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This is a list of prime ministers defeated by either a parliamentary motion of no confidence or by the similar process of loss of supply.

Prime ministers defeated by votes of no confidence

Australia

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Only one Australian prime minister, Malcolm Fraser, has ever been defeated in the House of Representatives by an explicit motion of no confidence.[1][2] In addition, six prime ministers were unable to enact important policy and therefore resigned, two prime ministers were unable to obtain supply from the House of Representatives, one prime minister was unable to obtain supply in the Senate and was dismissed by the Governor General, one Prime Minister never had the confidence of the House of Representatives, lost a motion of no confidence and refused to resign.[3]

These prime ministers were able to gain supply from the House of Representatives, but were unable to pass important policy-related legislation:

These prime ministers could not gain supply from the House of Representatives or an opposition amendment to a supply bill was passed:

Gough Whitlam could not gain supply from the Senate which was controlled by the conservative Coalition. It thus precipitated the 1975 constitutional crisis and Whitlam was dismissed.

Following Whitlam's dismissal, Malcolm Fraser was appointed Prime Minister. He never had the confidence of the House of Representatives, and he lost a motion of no confidence by 10 votes in the House of Representatives two hours after the dismissal of Whitlam. However, the Governor-General refused to see the Speaker of the House of Representatives who was to convey this motion of no confidence to him, or to acknowledge the motion of no confidence of the House of Representatives which had also called on the Governor-General to recommission the government led by Gough Whitlam.[4] One hour later the Governor-General dissolved parliament with Fraser still in office.[2]

Austria

Bulgaria

Canada

All no confidences are minority governments.

Cook Islands

Croatia

Czechia

Denmark

Estonia

Finland

France

Germany

Haiti

India

Ireland

Israel

Italy

Japan

Kazakhstan

Kosovo

Libya

Lithuania

Malta

Marshall Islands

Moldova

Mongolia

Nepal

The Netherlands

New Zealand

Niger

Northern Cyprus

Norway

Papua New Guinea

Peru

Poland

Portugal

Romania

Slovakia

Slovenia

Solomon Islands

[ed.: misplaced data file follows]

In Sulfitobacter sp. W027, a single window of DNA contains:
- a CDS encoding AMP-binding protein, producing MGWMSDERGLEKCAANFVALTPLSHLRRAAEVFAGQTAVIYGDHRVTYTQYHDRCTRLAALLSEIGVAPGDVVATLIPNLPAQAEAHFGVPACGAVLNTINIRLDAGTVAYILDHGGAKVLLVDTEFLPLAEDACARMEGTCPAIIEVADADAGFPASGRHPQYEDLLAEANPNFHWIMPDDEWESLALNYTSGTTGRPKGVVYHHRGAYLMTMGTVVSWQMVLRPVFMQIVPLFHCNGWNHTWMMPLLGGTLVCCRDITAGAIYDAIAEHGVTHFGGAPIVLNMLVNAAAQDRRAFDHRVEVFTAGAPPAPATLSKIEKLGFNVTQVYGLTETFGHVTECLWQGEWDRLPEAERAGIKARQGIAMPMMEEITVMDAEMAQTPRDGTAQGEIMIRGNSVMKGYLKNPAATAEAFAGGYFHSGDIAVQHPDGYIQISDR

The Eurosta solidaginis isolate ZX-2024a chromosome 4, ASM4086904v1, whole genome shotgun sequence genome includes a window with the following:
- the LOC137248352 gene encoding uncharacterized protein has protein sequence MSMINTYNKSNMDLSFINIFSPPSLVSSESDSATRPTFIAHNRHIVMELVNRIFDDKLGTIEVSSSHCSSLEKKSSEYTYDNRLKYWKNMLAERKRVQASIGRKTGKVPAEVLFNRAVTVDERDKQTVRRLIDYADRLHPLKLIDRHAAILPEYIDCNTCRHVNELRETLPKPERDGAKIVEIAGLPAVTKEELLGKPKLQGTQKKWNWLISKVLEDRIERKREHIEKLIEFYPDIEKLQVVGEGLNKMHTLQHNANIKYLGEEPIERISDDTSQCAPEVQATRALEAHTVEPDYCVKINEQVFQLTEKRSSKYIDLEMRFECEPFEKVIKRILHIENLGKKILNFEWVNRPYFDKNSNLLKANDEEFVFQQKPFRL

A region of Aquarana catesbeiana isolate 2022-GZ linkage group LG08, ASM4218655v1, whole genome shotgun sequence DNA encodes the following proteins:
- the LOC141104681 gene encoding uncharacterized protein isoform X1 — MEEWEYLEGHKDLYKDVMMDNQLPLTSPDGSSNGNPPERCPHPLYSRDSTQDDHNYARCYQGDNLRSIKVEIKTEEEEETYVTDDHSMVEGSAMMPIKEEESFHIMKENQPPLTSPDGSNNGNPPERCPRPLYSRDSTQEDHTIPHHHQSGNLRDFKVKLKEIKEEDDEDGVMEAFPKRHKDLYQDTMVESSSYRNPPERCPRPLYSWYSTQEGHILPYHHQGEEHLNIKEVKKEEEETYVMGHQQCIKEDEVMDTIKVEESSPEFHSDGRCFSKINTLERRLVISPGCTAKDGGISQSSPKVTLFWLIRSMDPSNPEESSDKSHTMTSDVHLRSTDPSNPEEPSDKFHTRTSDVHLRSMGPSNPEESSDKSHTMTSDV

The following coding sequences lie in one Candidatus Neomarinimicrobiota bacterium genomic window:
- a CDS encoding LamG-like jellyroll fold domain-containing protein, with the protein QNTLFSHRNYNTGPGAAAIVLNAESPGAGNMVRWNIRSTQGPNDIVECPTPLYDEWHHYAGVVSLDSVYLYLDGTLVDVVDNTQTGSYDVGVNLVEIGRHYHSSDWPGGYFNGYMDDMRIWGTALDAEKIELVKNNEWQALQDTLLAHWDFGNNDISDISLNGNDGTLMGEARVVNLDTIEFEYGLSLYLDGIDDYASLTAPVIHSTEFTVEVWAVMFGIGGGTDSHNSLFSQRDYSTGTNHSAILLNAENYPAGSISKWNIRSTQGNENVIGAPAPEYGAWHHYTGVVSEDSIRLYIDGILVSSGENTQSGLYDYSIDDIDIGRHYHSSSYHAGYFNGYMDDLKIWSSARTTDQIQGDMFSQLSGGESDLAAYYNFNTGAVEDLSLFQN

Somalia

Spain

Sri Lanka

Sweden

Turkey

Tuvalu

Ukraine

United Kingdom

Main article: List of votes of no confidence in British governments

Turks and Caicos Islands

Vanuatu

Yugoslavia

Other leaders defeated in no confidence votes

Presidents

These countries are generally parliamentary systems in which the President is elected by the Parliament but is also head of state.

French Polynesia

Guyana

Kiribati

Marshall Islands

Nauru

Peru

Notes

  1. ^ House of Representatives Practice (7th edition) Chapter 9 Motions, 'Prime Ministers and Other Ministers' p. 325
  2. ^ a b "The motion that might have saved the Whitlam government". National Archives of Australia. Retrieved 12 September 2016.
  3. ^ Jenny Hocking The Dismissal Dossier: Everything You Were Never Meant to Know about November 1975 - the Palace Connection Melbourne University Press 2017 pp 83-84
  4. ^ a b House of Representatives Hansard 11 November 1975 p. 2930-1
  5. ^ Trudeau lost a motion of confidence when he failed to pass the 1974 budget. However, it was later revealed that this was done purposely by Prime Minister Trudeau in a successful attempt to win a majority government. This is the only time the tactic has been used in federal Canadian politics, but it established a precedent. Such a tactic is now called "engineering the defeat of one's own government", and the practice is widely frowned upon.
  6. ^ a b While Meighen, Diefenbaker and Trudeau were toppled by loss of supply, and Joe Clark was defeated by the passage of a subamendment to a budget bill that read "that this House has lost confidence in the government," Martin and Harper lost an actual motion of no confidence put forward by the opposition parties.
  7. ^ "Election looms as government falls". CBC News. 25 March 2011. Retrieved 25 March 2011.
  8. ^ Dwyer, Ryle (2012-12-28). "Gubu politics disturbed a 'dull' year". Irish Examiner. Retrieved 2018-07-24.
  9. ^ Clarity, James F. (1992-11-06). "Leader Defeated, Irish Government Collapses". New York Times. Retrieved 2018-07-24.
  10. ^ The Grand Council of Fascism passed a resolution (the Ordine del Giorno Grandi) asking the king to resume his full constitutional powers, which amounted to a vote of no confidence in Mussolini.
  11. ^ This is considered to be the first motion of no confidence in history.

See also